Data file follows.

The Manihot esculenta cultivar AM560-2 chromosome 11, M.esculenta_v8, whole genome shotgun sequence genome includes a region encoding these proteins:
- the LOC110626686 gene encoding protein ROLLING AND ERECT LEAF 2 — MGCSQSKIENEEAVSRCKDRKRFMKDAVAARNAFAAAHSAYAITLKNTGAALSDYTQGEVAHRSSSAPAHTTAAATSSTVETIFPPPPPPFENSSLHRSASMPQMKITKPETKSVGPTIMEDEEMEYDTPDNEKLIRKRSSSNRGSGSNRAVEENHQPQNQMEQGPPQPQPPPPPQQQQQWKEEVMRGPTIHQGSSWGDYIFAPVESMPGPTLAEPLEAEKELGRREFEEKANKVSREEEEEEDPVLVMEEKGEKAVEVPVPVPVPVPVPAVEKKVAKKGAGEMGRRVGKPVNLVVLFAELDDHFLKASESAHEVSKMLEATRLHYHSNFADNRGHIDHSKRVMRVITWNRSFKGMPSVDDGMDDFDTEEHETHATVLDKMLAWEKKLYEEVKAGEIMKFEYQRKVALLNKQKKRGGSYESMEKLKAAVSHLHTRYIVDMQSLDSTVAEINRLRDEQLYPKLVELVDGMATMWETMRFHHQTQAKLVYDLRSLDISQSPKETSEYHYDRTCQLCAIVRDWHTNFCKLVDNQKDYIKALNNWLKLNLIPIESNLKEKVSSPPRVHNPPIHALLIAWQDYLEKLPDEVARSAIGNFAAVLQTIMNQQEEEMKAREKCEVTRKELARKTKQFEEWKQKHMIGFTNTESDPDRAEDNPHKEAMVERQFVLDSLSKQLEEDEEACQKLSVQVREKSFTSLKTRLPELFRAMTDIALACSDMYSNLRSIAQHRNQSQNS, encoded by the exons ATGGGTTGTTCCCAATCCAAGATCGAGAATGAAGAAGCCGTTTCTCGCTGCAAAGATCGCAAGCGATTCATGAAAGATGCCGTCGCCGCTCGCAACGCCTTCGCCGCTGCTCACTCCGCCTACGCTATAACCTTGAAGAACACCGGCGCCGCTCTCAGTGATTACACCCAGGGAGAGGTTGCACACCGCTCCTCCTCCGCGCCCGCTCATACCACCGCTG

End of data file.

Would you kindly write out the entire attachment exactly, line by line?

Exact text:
The Manihot esculenta cultivar AM560-2 chromosome 11, M.esculenta_v8, whole genome shotgun sequence genome includes a region encoding these proteins:
- the LOC110626686 gene encoding protein ROLLING AND ERECT LEAF 2 — MGCSQSKIENEEAVSRCKDRKRFMKDAVAARNAFAAAHSAYAITLKNTGAALSDYTQGEVAHRSSSAPAHTTAAATSSTVETIFPPPPPPFENSSLHRSASMPQMKITKPETKSVGPTIMEDEEMEYDTPDNEKLIRKRSSSNRGSGSNRAVEENHQPQNQMEQGPPQPQPPPPPQQQQQWKEEVMRGPTIHQGSSWGDYIFAPVESMPGPTLAEPLEAEKELGRREFEEKANKVSREEEEEEDPVLVMEEKGEKAVEVPVPVPVPVPVPAVEKKVAKKGAGEMGRRVGKPVNLVVLFAELDDHFLKASESAHEVSKMLEATRLHYHSNFADNRGHIDHSKRVMRVITWNRSFKGMPSVDDGMDDFDTEEHETHATVLDKMLAWEKKLYEEVKAGEIMKFEYQRKVALLNKQKKRGGSYESMEKLKAAVSHLHTRYIVDMQSLDSTVAEINRLRDEQLYPKLVELVDGMATMWETMRFHHQTQAKLVYDLRSLDISQSPKETSEYHYDRTCQLCAIVRDWHTNFCKLVDNQKDYIKALNNWLKLNLIPIESNLKEKVSSPPRVHNPPIHALLIAWQDYLEKLPDEVARSAIGNFAAVLQTIMNQQEEEMKAREKCEVTRKELARKTKQFEEWKQKHMIGFTNTESDPDRAEDNPHKEAMVERQFVLDSLSKQLEEDEEACQKLSVQVREKSFTSLKTRLPELFRAMTDIALACSDMYSNLRSIAQHRNQSQNS, encoded by the exons ATGGGTTGTTCCCAATCCAAGATCGAGAATGAAGAAGCCGTTTCTCGCTGCAAAGATCGCAAGCGATTCATGAAAGATGCCGTCGCCGCTCGCAACGCCTTCGCCGCTGCTCACTCCGCCTACGCTATAACCTTGAAGAACACCGGCGCCGCTCTCAGTGATTACACCCAGGGAGAGGTTGCACACCGCTCCTCCTCCGCGCCCGCTCATACCACCGCTG